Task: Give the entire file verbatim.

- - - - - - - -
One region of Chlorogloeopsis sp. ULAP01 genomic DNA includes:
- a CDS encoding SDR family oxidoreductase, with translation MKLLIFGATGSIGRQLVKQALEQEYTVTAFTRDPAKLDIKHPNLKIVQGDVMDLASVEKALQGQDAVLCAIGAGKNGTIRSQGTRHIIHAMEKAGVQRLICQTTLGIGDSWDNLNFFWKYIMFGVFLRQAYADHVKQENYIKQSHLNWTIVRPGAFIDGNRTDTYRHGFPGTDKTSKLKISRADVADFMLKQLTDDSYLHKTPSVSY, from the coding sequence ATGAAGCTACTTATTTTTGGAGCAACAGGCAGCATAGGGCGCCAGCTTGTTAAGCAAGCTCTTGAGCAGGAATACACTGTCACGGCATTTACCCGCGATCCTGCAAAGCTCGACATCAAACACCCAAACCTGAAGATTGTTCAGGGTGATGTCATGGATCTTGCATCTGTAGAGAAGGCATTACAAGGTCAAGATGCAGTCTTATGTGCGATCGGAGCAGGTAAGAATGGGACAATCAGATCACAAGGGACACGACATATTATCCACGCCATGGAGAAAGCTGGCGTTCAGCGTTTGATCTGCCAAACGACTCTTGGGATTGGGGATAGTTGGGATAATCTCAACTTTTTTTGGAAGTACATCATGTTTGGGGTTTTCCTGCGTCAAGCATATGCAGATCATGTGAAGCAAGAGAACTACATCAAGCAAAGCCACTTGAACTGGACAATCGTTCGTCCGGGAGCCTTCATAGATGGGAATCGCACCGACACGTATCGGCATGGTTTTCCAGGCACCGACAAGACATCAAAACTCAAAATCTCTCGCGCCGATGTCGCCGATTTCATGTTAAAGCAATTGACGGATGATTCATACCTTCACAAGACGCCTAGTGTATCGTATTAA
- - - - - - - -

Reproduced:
One region of Chlorogloeopsis sp. ULAP01 genomic DNA includes:
- a CDS encoding SDR family oxidoreductase, with translation MKLLIFGATGSIGRQLVKQALEQEYTVTAFTRDPAKLDIKHPNLKIVQGDVMDLASVEKALQGQDAVLCAIGAGKNGTIRSQGTRHIIHAMEKAGVQRLICQTTLGIGDSWDNLNFFWKYIMFGVFLRQAYADHVKQENYIKQSHLNWTIVRPGAFIDGNRTDTYRHGFPGTDKTSKLKISRADVADFMLKQLTDDSYLHKTPSVSY, from the coding sequence ATGAAGCTACTTATTTTTGGAGCAACAGGCAGCATAGGGCGCCAGCTTGTTAAGCAAGCTCTTGAGCAGGAATACACTGTCACGGCATTTACCCGCGATCCTGCAAAGCTCGACATCAAACACCCAAACCTGAAGATTGTTCAGGGTGATGTCATGGATCTTGCATCTGTAGAGAAGGCATTACAAGGTCAAGATGCAGTCTTATGTGCGATCGGAGCAGGTAAGAATGGGACAATCAGATCACAAGGGACACGACATATTATCCACGCCATGGAGAAAGCTGGCGTTCAGCGTTTGATCTGCCAAACGACTCTTGGGATTGGGGATAGTTGGGATAATCTCAACTTTTTTTGGAAGTACATCATGTTTGGGGTTTTCCTGCGTCAAGCATATGCAGATCATGTGAAGCAAGAGAACTACATCAAGCAAAGCCACTTGAACTGGACAATCGTTCGTCCGGGAGCCTTCATAGATGGGAATCGCACCGACACGTATCGGCATGGTTTTCCAGGCACCGACAAGACATCAAAACTCAAAATCTCTCGCGCCGATGTCGCCGATTTCATGTTAAAGCAATTGACGGATGATTCATACCTTCACAAGACGCCTAGTGTATCGTATTAA